A ‘tornado’ of helium ions exits through the Great Red Spot, impacts the helium ion plasma cloud that orbits Jupiter (prograde), currently known only as the inner radiation belt, imparting the angular momentum of the rapidly rotating Jupiter and adding ions to replace those being lost to space. The massive number of relativistic helium ions in the plasma cloud constitutes an electric current of 150 million amperes which creates Jupiter’s magnetic field. It is tilted relative to the equator because the plasma cloud originates from the Great Red Spot at 22⁰ S Latitude. The positively charged cloud external to Jupiter generates its powerful magnetosphere unobstructed by the solid planet, as in the magnetic field of the Earth. Jupiter’s magnetic field is opposite the field of the Earth, with north magnetic field corresponding to north geographic pole due to the prograde circulation of the positive ions in the cloud.

The highly energetic helium ions (>20,000 km/s) exiting from the GRS which pass through the plasma cloud at the O’Donaghue ‘hot spot’ are captured in the external magnetic field and deflected helically to the poles creating the constant auroral ovals. The ovals are constant because the fusion reaction is constant. The helium ions are stable and produce no recombination radiation, however their helical motion is observed from the Earth as partially polarized decimetric synchrotron radiation, currently not understood. Helium ions have a theoretical hyperfine transition between ground states at 3.46 cm which cannot be detected by any instrument on Juno. However, due to their great numbers surrounding Jupiter, they could easily be detected by radio telescopes on Earth supporting the mission but are currently not being sought.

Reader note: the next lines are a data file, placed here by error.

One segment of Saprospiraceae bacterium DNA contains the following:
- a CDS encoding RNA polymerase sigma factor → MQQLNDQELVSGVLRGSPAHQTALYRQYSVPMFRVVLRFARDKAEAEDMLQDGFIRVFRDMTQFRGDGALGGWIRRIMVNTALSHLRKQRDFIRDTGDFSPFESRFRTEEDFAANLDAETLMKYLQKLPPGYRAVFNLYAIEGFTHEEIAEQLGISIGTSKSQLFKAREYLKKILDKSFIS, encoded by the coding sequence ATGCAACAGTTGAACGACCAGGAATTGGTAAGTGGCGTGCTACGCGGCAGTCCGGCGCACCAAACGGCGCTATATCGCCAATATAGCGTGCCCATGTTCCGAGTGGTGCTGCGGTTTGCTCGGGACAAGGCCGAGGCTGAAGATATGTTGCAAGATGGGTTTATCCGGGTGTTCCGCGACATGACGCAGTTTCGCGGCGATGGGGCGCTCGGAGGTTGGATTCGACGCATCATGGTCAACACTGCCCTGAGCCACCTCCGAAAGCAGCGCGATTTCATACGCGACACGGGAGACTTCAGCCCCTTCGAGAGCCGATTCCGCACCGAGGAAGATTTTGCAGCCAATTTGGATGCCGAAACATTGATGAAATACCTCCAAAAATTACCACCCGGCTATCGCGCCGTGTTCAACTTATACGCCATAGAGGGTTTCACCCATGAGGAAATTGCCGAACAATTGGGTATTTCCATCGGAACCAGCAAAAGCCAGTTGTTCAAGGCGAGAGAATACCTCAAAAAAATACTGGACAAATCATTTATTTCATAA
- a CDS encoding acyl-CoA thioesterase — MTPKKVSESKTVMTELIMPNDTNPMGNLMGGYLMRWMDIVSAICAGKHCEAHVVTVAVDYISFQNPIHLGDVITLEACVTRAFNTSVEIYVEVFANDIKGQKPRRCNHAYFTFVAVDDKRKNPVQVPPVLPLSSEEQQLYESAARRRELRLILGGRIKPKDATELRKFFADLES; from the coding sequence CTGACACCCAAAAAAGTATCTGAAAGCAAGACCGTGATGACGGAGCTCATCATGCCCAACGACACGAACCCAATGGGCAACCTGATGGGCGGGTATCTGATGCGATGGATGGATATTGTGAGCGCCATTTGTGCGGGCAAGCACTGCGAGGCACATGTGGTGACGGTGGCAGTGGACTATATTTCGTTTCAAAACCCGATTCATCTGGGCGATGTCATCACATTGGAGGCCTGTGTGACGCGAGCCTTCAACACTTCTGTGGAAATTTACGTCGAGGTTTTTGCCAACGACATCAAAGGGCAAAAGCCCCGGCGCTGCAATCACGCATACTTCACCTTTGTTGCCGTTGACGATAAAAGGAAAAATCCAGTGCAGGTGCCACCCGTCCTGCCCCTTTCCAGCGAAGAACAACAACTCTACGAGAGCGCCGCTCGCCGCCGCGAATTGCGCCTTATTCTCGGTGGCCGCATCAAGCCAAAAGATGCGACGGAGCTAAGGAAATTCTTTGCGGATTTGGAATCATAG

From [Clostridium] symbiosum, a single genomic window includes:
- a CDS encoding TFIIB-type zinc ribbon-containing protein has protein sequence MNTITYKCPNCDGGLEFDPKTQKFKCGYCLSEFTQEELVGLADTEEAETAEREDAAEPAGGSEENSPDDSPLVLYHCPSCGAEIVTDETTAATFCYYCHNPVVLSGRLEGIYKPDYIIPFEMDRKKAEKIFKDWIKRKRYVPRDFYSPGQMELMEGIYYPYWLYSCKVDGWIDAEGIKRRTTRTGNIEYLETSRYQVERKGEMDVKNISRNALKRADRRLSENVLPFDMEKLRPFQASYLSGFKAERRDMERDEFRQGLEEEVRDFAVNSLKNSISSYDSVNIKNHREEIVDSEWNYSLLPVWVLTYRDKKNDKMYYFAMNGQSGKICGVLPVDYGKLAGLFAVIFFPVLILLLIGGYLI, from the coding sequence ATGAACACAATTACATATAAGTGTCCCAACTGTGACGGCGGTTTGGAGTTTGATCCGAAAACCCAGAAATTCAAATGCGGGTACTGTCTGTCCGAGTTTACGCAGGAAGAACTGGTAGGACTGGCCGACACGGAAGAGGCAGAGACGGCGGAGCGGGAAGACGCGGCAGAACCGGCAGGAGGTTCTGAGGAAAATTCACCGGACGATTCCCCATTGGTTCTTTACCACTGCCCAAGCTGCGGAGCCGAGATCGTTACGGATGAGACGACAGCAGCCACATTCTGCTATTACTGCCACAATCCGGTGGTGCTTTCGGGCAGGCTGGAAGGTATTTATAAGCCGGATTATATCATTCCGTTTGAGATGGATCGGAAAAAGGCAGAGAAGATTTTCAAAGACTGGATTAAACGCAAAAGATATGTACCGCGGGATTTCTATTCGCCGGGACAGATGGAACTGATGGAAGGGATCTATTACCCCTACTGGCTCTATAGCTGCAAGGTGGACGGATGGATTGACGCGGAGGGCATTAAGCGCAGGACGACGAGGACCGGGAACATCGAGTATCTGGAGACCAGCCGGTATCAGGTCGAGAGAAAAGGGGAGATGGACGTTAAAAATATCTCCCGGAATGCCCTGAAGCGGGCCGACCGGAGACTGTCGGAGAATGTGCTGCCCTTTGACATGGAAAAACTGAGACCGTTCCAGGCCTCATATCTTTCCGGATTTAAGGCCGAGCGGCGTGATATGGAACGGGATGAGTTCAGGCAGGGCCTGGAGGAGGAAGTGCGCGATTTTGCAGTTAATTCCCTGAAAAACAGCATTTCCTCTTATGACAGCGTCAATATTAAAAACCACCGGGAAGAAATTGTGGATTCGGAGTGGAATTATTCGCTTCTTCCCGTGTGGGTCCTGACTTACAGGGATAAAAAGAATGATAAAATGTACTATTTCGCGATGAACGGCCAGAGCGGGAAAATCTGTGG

Juno Data See: https://www.nasa.gov/press-release/a-whole-new-jupiter-first-science-results-from-nasa-s-juno-mission

Fig. 3.  Possible magnetic field anomalies associated with ancient impacts.

The solid MGH body of Jupiter cannot generate a magnetic field, but due to the uniformly distributed abundance of iron in the form of dust particles, ~318 times the mass of the iron in the Earth, it acts as a large, weak permanent magnet induced by the external magnetic field, therefore offset from the geometric axis. This has resulted in some of the unexpected features of the magnetic field near Jupiter’s surface. Interestingly, the early Juno MAG data suggests four large roughly circular anomalies in the surface magnetic field. These are the result of large craters from ancient, explosive planet-creating impacts, such as the recent one (6,000 BP) from which Venus’ mass was ejected. They are detectable by MAG due to the vast amounts of iron ejected. The same impact craters are probably sources of long wavelength gravity anomalies currently interpreted as mass flows in the interior (below).